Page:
She reached the lower stair as she spoke—advanced along the corridor—and discovered Jack Straw. In an instant, her languid indifferent manner disappeared. Her eyes opened wildly under their heavy lids. She stood motionless, like a woman petrified by surprise—perhaps by terror.

"Hans Grimm!" I heard her say to herself. "God in heaven! what brings him here?"


Almost instantaneously Madame Fontaine recovered her self-control.

"I really couldn't help feeling startled," she said, explaining herself to Fritz and to me. "The last time I saw this man, he was employed in a menial capacity at the University of Wurzburg. He left us one day, nobody knew why. And he suddenly appears again, without a word of warning, in this house."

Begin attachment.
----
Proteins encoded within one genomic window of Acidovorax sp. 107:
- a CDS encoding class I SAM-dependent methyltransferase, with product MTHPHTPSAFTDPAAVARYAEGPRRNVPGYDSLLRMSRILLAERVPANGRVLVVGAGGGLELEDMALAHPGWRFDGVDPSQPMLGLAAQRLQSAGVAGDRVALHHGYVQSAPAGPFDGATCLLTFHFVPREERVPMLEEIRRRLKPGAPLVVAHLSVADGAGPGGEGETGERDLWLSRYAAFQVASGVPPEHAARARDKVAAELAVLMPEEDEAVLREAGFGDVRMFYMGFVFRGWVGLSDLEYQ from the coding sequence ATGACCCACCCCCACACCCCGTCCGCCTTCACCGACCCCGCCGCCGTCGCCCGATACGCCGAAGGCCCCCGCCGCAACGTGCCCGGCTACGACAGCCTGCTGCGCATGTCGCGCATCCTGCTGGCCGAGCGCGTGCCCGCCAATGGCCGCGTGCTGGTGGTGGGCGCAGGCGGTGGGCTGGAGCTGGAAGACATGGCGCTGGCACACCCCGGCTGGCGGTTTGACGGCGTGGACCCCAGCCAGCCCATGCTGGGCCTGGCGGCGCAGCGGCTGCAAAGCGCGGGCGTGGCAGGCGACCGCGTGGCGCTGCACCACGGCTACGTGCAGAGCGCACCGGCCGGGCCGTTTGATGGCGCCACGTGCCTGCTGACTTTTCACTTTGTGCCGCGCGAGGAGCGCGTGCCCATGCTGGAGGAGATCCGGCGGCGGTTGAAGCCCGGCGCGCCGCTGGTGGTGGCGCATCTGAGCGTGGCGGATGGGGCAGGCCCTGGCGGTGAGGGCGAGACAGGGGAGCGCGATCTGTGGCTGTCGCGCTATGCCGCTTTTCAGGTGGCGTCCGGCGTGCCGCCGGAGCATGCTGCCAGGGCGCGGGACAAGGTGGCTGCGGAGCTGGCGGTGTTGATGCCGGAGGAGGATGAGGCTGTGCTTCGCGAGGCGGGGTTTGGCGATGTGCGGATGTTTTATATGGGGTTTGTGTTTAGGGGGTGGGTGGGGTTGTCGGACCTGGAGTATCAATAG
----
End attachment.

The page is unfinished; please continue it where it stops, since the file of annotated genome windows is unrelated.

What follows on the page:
I looked at Jack. A smile of mischievous satisfaction was on his face. He apparently enjoyed startling Madame Fontaine. His expression changed instantly for the better, when Minna approached and spoke to him.

"Don't you remember me, Hans?" she said.

"Oh, yes, Missie, I remember you. You are a good creature. You take after your papa. He was a good creature—except when he had his beastly medical bottles in his hand. But, I say, I mustn't be called by the name they gave me at the University! I was a German then—I am an Englishman now. All nations are alike to me. But I am particular about my name, because it's the name Mistress knew me by. I will never have another. 'Jack Straw,' if you please. There's my name, and I am proud of it. Lord! what an ugly little hat you have got on your head! I'll soon make you a better one." He turned on Madame Fontaine, with a sudden change to distrust.

"I don't like the way you spoke of my leaving the University, just now. I had a right to go, if I liked—hadn't I?"